The Halifax Board of Selectmen and Town Administrator Charlie Seelig met in person on Friday, May 8 to discuss the town meeting warrant one final time before going to press. The Selectmen and Seelig were seated at a large table and were observing social distancing protocols.
As of right now, the town meeting is still scheduled for June 15. It remains to be seen, however, whether it will be possible both financially or logistically to hold the meeting on that date. According to Seelig, town meetings fall outside the scope of gatherings limited to 10 participants under Governor Baker’s directive. Seelig said that the hope was to have the warrant printed by Thursday, May 14 and mailed out a few weeks after that.
Seelig went through the articles one at a time with most requiring very little discussion. Article 1 is the report for town officials and committees. Article 2 is for wage and personnel matters including a possible grading of the lieutenant position for the Police Department as well as a possible re-grading for both the animal control officer as well as the director of building maintenance. There were several more routine articles involving revolving funds as well as an annual article for the reserve fund.
Seelig said that Articles 7-13 are intended to settle union contracts. According to Seelig there are no settlements as of right now and he is not sure if there will be any by June 15. If not, they will be passed over.
Seelig went on to go over the appropriation articles. A1 is a normal extension service article, A2 is a Chapter 90 article, A3 is the annual article for $150,000 toward the maintenance of town roads. Highway Surveyor Steve Hayward asked that Articles A4 and A5 be removed; both were large sums of money for street repairs. Other articles included $150,000 toward backhoes, money for a new copier for the Council on Aging, $600,000 for a fire engine for the Fire Department, $100,00 for two marked police vehicles and associated equipment, and money for radio systems for both officers and vehicles in the Police Department.
A11 is an article to allow Police Chief Joao Chaves to continue to lease or outright buy the motorcycle used by the department. Thus far the lease has been paid for by gift account money. Chaves believes that there may be enough gift money from Walmart and another business to continue paying for it with the intention to purchase the motorcycle next year. A12 is for 4 new patrol rifles and A13 is for $5000 for bullet resistant vests, both for the Police Department.
A14 would send money from the town to the Housing Authority. According to Seelig there was an employee who worked for both the town as well as the Housing Authority. Both entities were supposed to be contributing money to the employee’s retirement, but the Housing Authority was charged the full amount. Seelig said he is still trying to sort through the finances for this article.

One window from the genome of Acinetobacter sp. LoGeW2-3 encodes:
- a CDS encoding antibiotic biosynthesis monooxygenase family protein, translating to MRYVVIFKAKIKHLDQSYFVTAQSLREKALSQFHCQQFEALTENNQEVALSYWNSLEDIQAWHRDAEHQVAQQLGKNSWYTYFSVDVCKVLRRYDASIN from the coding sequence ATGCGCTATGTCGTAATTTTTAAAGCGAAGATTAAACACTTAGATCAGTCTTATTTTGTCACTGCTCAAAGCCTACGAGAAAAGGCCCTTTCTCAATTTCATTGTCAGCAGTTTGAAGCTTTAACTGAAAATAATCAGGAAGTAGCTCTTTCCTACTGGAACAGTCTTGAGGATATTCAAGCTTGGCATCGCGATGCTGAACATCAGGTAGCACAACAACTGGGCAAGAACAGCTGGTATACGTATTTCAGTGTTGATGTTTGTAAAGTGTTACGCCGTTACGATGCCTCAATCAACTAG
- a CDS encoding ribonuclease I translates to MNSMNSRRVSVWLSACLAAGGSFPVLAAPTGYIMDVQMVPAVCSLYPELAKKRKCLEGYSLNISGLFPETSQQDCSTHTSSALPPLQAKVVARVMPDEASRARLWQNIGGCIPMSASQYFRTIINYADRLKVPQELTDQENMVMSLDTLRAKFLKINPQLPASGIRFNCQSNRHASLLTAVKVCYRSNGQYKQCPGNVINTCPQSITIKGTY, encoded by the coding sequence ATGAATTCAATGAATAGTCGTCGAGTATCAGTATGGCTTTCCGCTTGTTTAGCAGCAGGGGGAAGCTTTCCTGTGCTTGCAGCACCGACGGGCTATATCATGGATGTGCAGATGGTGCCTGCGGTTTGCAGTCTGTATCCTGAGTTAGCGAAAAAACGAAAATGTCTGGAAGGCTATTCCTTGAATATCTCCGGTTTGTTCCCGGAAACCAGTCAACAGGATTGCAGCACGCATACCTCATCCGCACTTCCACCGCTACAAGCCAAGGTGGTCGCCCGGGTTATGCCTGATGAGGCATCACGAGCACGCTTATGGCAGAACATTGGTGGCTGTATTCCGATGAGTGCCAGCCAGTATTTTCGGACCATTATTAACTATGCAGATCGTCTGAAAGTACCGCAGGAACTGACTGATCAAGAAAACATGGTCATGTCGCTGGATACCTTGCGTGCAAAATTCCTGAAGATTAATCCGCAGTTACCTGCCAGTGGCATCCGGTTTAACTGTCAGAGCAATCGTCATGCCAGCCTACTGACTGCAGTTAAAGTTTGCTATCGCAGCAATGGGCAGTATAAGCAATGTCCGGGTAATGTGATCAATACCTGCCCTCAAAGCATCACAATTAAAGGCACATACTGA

A16 is for $36,000 to support a part time school resource officer at the middle school. This topic has been a point of contention for those in town. It was voted down at last year’s town meeting. Plympton did vote it through last year and have been supporting a very limited number of hours for the school resource officer. Currently, Kingston fully supports the school resource officer at the high school as it is a Kingston Police Officer and comes out of their police budget. The school resource officer at both the high school and middle school must be a Kingston officer as the schools are located there.
Seelig said the Halifax Finance Committee is not recommending the article. When Selectmen Chair Troy Garron asked why, he was told that the Finance Committee believes the expense belongs in the school budget. Selectman Gordon Andrews, who is also a member of both the Halifax School Committee and the Silver Lake Regional School Committee, said that adding the part time officer at the middle school into the school budget would also mean needing to add the high school resource officer. Andrews also reiterated that everyone is in agreement about the need for the part time officer but that the dispute is over the mechanism to fund that officer. Seelig said, “If it’s a priority and we have a limited amount of money, we have to make a choice… if the resource officer is more important than other expenditures for the school, they’ll leave it in and take something else out.” Selectman Tom Millias agreed saying, “I think philosophically, from the very beginning, the first time we heard about this, I was not in favor of the towns going about it separately.” He also called the school budget, “out of control, in my personal opinion.” Seelig went on to use Old Rochester Regional School district as a similar district that handles the school resource officers as part of the school budget. Andrews, however, was quick to point out that Old Rochester actually handles the school resource officers through the town budgets as is being proposed by the article. Andrews also told the other selectmen and Seelig that if the officers were put into the school budget, it would end up costing the town more than $36,000.